While oral cannabidiol (CBD) capsules were approved by the U.S. Food and Drug Administration (FDA) for use in patients with seizures in 2018, very little was known about the effect of food on CBD absorption.
A University of Minnesota study, published in Epilepsia, examined whether eating high-fat foods after taking CBD increased the body’s absorption of CBD. The study tested whether fasting or a high fat meal has an effect when cannabidiol oral capsules were taken by patients.
To find out what effect a fatty meal would have on CBD absorption, the research group measured CBD concentrations in epilepsy patients at the MINCEP Epilepsy Care clinic who were taking 99 percent pure CBD capsules. Concentrations from patients who took CBD on an empty stomach and a standardized fatty breakfast (i.e. breakfast burrito) were compared.
“The type of food can make a large difference in the amount of CBD that gets absorbed into the body. Although fatty foods can increase the absorption of CBD, it can also increase the variability as not all meals contain the same amount of fat,” said Angela Birnbaum, a professor in the College of Pharmacy and study co-author.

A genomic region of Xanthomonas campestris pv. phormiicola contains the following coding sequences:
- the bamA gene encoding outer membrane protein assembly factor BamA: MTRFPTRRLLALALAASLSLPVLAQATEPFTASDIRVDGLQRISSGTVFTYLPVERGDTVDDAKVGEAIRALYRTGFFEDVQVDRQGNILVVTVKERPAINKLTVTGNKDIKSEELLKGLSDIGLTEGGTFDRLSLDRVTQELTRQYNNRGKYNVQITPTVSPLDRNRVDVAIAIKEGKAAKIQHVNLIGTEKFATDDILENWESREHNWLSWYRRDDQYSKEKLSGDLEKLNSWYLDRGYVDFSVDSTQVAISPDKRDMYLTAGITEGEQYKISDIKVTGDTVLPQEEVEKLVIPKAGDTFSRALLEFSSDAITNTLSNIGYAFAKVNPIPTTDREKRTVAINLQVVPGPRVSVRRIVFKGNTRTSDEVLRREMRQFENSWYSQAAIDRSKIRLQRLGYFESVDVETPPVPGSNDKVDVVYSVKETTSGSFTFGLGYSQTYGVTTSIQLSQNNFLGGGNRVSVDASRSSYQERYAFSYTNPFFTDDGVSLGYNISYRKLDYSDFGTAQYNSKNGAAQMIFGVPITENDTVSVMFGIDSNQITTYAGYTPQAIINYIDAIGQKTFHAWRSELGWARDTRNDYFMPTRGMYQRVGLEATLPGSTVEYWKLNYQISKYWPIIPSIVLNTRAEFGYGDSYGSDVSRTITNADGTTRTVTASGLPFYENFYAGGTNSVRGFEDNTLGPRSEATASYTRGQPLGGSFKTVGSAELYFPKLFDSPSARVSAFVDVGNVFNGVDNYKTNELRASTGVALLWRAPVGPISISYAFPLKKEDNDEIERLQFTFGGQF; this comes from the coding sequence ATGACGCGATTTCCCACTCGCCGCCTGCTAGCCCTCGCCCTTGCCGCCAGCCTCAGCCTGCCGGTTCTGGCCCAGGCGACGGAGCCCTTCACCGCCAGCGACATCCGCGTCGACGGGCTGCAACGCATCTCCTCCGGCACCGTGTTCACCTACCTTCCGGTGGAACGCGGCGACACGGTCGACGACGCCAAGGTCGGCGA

“Increases in the amount of the CBD dose being absorbed into the body can also lead to lower medication costs,” said Ilo Leppik, study co-author, a professor in the College of Pharmacy and an adjunct professor at the Medical School.
The study found:
- CBD exposure is vastly increased when CBD is taken with high fatty foods;
- when compared to fasting, taking CBD with food increased the amount of CBD in the body by four-times and the maximum amount recorded in the participants’ blood by 14-times;
- no cognitive differences were identified, which is consistent with previous studies.
“For epilepsy patients, a goal is to maintain consistent blood concentrations of drug,” said Birnbaum. “This study shows that CBD concentrations could vary significantly if patients take it differently, sometimes with or without food. Variations in blood concentrations could leave a patient more susceptible to seizures.”
Source: University of Minnesota